Life. It’s certainly never fails to throw us curve balls, or bouncers, or sometimes even mulligrubbers. I guess I’ve mixed up my ball sports there but never the less. the point is that life often doesn’t go to plan.
I’m a proud autistic man, and have only had the privilege of being able to out and own that for a relatively short period of time. I spent a lot of my life pretending to be normal. Pretending I was just like everybody else, even though I knew deep down I wasn’t. I am neurologically different, but I digress.
I never expected life to throw me the curve ball of an immediate family that refuses to speak to me.
I never expected to have the bouncer of losing contact with much of my family at the request of my immediate family.
I never expected the mulligrubber balls I have had with the death of my beloved Grandma this week.
I didn’t expect to be making a second drive from Melbourne to Sydney and back in a week.
I didn’t expect to be grieving my beloved Grandmother.
I most certainly did not expect to be in a situation of attending her funeral and being in the same room as my immediate family for the first time of significance in close to twenty years.
I’ve written in the past about the emotional dissonance that I as an autistic man experience. I’ve spoken about the utterly potent experience of empathy and emotion I feel and experience, even though I may not express this always in the most preferable ways. Yes I have indeed, been known to inappropriately let it all hang out, to have what is commonly known as a meltdown or a shutdown.
I am a strong advocate for Autistics being autistic, living as autistic, living true to that reality, not pretending, as they say, to be normal.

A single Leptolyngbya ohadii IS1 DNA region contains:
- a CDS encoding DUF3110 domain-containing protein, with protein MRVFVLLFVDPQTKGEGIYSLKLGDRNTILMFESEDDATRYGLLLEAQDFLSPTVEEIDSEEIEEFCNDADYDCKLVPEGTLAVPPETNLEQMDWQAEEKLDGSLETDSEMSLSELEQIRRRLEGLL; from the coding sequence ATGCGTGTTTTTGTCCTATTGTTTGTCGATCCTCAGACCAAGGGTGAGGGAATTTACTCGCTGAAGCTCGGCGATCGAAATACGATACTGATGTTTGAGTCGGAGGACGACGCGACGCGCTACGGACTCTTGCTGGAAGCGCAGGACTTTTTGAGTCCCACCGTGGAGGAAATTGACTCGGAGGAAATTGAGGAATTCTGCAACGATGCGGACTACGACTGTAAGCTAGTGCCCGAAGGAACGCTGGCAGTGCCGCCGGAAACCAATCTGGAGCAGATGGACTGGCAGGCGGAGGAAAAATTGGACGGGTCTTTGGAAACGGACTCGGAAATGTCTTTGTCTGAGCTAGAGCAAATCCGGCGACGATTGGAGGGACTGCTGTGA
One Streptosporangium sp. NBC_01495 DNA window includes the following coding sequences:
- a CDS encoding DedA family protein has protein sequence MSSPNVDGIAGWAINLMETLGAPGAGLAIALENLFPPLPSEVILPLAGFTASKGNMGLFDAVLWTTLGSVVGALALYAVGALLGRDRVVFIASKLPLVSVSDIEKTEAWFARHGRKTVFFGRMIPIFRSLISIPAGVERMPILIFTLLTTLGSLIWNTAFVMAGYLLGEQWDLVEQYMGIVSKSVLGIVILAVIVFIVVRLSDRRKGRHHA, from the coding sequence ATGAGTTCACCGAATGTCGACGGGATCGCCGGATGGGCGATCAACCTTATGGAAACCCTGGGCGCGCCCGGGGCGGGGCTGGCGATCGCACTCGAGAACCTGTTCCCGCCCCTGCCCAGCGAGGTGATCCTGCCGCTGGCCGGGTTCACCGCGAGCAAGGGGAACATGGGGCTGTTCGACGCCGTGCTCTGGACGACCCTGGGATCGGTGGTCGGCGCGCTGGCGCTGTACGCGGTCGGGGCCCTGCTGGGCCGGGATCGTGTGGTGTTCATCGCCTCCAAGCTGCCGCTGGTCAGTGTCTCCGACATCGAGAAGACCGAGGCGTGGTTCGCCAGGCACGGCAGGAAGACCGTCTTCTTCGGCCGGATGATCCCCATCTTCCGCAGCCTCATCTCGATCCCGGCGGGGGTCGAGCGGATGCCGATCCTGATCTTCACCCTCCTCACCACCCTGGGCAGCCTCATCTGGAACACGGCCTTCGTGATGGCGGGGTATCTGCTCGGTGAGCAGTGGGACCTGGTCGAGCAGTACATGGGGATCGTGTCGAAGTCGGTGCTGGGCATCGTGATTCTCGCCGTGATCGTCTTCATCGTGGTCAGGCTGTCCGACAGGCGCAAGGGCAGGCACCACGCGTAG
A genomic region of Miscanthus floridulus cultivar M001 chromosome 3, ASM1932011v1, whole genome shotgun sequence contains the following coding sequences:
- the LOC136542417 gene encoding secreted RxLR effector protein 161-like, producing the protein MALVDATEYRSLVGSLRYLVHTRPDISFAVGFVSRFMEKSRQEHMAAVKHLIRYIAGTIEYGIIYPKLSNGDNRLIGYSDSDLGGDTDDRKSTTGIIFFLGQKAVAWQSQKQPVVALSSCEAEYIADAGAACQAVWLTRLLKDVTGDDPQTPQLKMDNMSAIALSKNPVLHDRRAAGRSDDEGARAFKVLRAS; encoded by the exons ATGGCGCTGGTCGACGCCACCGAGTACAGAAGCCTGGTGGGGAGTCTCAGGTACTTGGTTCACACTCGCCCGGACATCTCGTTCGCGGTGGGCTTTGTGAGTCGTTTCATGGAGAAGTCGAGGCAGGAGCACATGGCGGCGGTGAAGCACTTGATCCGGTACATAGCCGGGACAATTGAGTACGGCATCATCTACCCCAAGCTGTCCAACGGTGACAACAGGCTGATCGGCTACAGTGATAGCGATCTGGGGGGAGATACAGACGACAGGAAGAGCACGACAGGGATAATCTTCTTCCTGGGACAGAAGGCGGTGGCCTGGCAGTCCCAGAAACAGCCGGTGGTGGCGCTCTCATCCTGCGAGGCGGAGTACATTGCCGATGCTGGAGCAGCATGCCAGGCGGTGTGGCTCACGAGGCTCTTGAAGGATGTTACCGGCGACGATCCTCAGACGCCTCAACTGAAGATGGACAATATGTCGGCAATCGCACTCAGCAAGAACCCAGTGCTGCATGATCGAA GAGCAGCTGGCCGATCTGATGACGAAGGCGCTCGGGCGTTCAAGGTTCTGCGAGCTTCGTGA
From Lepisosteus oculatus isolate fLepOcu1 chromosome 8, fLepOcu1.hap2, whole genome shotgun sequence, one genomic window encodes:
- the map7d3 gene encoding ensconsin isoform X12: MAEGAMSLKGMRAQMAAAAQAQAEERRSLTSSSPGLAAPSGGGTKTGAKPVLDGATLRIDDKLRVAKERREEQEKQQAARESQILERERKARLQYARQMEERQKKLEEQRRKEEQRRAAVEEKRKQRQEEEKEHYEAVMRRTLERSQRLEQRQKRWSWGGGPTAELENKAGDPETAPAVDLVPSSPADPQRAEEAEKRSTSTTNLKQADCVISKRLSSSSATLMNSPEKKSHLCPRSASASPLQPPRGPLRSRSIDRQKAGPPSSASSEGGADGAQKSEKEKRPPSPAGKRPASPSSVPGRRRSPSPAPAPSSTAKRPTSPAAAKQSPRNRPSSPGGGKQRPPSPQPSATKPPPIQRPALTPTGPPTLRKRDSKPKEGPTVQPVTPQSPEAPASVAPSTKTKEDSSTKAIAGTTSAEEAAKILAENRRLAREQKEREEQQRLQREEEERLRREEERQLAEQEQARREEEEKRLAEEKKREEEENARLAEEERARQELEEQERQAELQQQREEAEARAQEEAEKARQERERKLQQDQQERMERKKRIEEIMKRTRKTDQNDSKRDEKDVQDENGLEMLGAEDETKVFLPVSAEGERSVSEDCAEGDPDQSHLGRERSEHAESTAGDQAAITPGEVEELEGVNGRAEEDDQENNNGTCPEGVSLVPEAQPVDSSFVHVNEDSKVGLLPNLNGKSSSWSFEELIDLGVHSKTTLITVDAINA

There are times, I believe, that, it is appropriate, if we can, to make the effort to pass. To make every effort to select the correct rules, to select the best social strategies and responses that will be seen as acceptable. Yes there are times to do this. And I am pretty sure that the coming situation of my Grandma’s funeral might just qualify as one of them.
I will do my very best, not to let it all hang out. To not respond to the bait that will likely be presented. To disengage from situations and interactions that start to move towards social and emotional difficulties. When placed in the situation of being in the same place at the same time as my parents and sisters I will attempt, try, and do my very very best to not let me emotional responses get the better of me, to not go into meltdown or shutdown situation but to pass as neurotypical. Or at least to pass enough to there not be a scene. To not be a ruinous interaction of other people’s grief and remembrance.
This will be difficult, but for my part, I will not be the catalyst for other people’s experiences being made less than they should or could be as they remember the wonderful woman my Grandmother was and the celebration of the wonderful life she lived.
The thing that I, and of course, many other autistics know, is that whilst at times we can pull this off, there is a hidden cost. To the uneducated or unknowing by standing neurotypical, this is not seen and not known. They probably in fact wonder why we can’t do this all the time.
The cost in fact is expensive. It is exacted from our very bodies.
After an event of passing or faking it. I will be utterly exhausted. Prone to emotional shortness and susceptible to meltdown for some days afterwards. I will be prone to depression and anxiety impacts far more so than normal. Yes the cost is an expensive one and it makes its presence felt and ensures it makes its withdrawal from our account.
I am a proud autistic man and I now live a life of pretending no more, but, for some special people, in some special situations I will make an exception. I hope and pray it will not cost too much and I will pull it off. My Grandmother deserves it.
Yes, indeed I have been thrown some unexpected balls in life, and not a few in the last few weeks.
This is one of those times when it is positively one of those times when it is patently not time to let it all hang out.